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Lecture 6

ANT 104 Lecture Notes - Lecture 6: Lewis Binford, Processual Archaeology, Mousterian


Department
Anthropology, Cultural and Archaeology
Course Code
ANT 104
Professor
Shea
Lecture
6

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The nature of the archaeological record and research goals
Culture-Historical Archaeology: the record is incomplete, we need to build sequences of cultures
for the whole world. Emphasis on typology, time-space systematics
Processual Archaeology: the record is as complete as it needs to be in order to formulate
testable hypotheses. Emphasis on reconstructing behavior through actualistic research
Culture-Historical vs. Processual Archaeology: The Mousterian Debate
1. Prologue
1. Neanderthals
1. Lived 40,000-200,000 years ago in Europe and Western Asia
2. Since 1856 Long debate about their role in our evolution
3. All non-African humans have 1-4% of their DNA from Neandertals
4. From Europe to Turkey and maybe above India
2. Mousterian Stone Tool "Industry"
1. Middle Paleolithic about 40,000 and 250,000 ya
2. Handaxes, Levallois prepared cores, retouched flake-tools (pointers, scrapers)
3. Found in Europe, Western Asia, North Africa about 40-250 ka
4. Found with Neanderthal fossils in Europe, humans in Africa, both in Near East
1. Very common in Africa and Asia, relatively uncommon in Europe
3. Mousterian Culture or Cultures?
1. Léon Henri Martin (1864-1936) Excavates La Quina Rockshelter
2. Notes differences in tools from different levels
3. Proposes "evolving" sequence of Mousterian cultures
4. Controversial b/c Neandertals not thought capable of spech, culture,
"progressive" evolution
2. Bordes vs. Binford
1. Francois Bordes (1919-1991)
1. Bordes, French, naturalist, during 1950s he excavated many caves in southern
France, recovering "Mousterian" stone tool assemblages made by Neandertals
2. After WW2 he went to school
3. When he conducted experiments, found that there many procedures to get the
exact same tool
4. Most caves have more than one occupation level. In order to compare the
assemblages, Bordes developed a detailed typology of Middle Paleolithic stone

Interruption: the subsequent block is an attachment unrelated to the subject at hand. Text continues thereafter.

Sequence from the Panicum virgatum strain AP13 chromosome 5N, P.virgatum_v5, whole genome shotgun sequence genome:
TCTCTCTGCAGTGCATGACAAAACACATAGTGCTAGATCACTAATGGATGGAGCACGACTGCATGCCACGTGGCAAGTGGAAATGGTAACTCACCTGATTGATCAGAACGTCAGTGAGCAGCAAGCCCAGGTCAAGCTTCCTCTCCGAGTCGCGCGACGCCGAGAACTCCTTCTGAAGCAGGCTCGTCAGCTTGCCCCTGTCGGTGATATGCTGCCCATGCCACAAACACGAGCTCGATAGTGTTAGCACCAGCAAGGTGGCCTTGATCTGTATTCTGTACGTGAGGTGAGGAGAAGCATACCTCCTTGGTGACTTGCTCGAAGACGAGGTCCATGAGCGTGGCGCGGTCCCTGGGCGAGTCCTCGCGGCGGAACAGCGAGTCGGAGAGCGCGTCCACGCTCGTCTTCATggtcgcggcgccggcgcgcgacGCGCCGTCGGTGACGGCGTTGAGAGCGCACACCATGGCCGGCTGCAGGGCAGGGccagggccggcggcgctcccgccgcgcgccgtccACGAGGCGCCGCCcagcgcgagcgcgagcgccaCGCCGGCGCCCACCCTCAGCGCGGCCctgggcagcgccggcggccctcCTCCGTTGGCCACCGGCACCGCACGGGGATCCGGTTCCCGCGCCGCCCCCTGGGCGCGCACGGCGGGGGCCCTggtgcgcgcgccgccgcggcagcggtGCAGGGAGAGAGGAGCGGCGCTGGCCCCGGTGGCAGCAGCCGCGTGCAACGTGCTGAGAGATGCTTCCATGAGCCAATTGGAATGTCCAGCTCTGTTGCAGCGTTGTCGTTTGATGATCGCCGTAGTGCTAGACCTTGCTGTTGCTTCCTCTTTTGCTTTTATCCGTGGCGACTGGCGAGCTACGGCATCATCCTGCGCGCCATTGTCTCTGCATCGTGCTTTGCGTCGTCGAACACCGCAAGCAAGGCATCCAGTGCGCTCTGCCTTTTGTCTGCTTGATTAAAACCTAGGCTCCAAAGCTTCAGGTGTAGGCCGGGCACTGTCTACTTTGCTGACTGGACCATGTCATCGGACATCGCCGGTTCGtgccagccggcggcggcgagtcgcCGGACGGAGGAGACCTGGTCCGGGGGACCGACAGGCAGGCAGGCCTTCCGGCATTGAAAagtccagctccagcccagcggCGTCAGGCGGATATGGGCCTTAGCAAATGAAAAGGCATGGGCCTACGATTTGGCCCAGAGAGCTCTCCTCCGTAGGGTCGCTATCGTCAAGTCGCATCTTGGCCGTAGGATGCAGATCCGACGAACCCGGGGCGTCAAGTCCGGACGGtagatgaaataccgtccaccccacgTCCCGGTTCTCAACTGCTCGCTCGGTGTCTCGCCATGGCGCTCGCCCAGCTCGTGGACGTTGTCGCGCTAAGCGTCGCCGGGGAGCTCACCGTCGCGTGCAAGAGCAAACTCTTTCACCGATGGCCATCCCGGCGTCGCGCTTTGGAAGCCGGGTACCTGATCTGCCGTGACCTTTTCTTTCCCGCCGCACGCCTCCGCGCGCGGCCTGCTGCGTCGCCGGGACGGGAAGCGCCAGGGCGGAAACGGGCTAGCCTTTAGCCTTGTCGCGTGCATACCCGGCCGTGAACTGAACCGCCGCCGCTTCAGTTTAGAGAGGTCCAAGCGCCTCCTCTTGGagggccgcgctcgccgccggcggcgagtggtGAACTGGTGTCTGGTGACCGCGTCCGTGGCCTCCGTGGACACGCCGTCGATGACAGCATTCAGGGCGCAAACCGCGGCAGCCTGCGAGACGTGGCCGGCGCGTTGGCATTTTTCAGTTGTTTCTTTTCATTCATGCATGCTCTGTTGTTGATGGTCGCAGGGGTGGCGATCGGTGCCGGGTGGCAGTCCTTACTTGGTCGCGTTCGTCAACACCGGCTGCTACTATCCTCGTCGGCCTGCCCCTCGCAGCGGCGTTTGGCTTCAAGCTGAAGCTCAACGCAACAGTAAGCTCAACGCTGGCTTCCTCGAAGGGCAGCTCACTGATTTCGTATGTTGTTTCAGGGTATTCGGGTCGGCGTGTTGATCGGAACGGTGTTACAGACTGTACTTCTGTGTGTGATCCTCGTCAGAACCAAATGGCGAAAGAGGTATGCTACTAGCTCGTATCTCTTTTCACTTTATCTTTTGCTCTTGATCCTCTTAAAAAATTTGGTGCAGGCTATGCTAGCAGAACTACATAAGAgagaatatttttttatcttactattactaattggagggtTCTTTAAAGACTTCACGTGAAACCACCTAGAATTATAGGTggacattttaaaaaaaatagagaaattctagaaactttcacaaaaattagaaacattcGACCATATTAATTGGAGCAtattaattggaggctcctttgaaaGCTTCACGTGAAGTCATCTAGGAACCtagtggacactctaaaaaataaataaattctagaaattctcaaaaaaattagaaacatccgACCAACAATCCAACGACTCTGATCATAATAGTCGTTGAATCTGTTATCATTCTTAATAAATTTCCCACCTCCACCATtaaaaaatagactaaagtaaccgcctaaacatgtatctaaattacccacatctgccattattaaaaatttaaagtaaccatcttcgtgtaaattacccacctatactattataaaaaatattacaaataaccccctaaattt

tools
1. In order to display the relative frequencies of different tool types,
Bordes recalculated the raw numbers into percentages, then graphed
them as cumulative percentages
2. Noticed five recurring patterns
1. LED TO 5 different Mousterian Cultures!
5. Bordes' five Mousterian assemblage-groups, or "cultures"
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1. Typical
2. Denticulate
3. Quina
4. Ferrassie
5. Mousterian of Acheulian Tradition
6. Earlier archaeologists proposed that different Mousterian cultures "evolved"
over time in a regular and progressive evolutionary sequence, BUT Bordes' data
showed NO REGULAR ORDER to the chronological sequence
7. Borde concluded these assemblage-types represented the "cultures" of distinct
Neandertal tribes whose occupations of the French caves varied randomly over
time
8. Bordes invited many foreign students to join his excavations. In the mid-1960s,
Sally, who was participating in his excavations, brought her husband, Lewis
Binford along
2. Lewis R Binford (1931-2011).
3. Sally R Binford (1924-1994) THE FOLLOWING IS MOSTLY LEWIS
1. Unlike many European researchers (but as is typical of American
archaeologists), both Binfords' had extensive training in ethnography, the study
of living human cultures
2. Lewis Binford thought two things odd about Bordes Explanation
1. Unlike Modern human cultures, Bordes Mousterian cultures remained
the same for extraordinarily long periods of time, for tens of thousands
of years, and in spite of wide changes in climate
1. Modern human cultures and their technologies vary in response
to climate and change rapidly through time
2. It is unlikely that five distinct Mousterian cultures could live in a small
area of southern France for thousands of years without influencing one
another
1. For this to be true, mousterian cultures would have to be
evolving like actual organisms, once speciation occurs it cannot
be undone
2. Ethnographic cultures influence one another. Unlike in organic
evolution however, different cultures influence on another,
"evolving" by adopting and passing along acquired traits
3. The region in which Bordes Neandertal "cultures" occurred was much
smaller than the ranges of recent hunter-gather groups.
3. Concluded that Mousterian assemblage-groups were not cultures, like those of
the ethnographic record.
4. The Binfords' Functional Argument: Part 1
1. The Mousterian industries reflected variable combinations of tools used for
different purposes, such as woodworking, butchery, plant harvesting, etc.
2. Each site as function of the big picture
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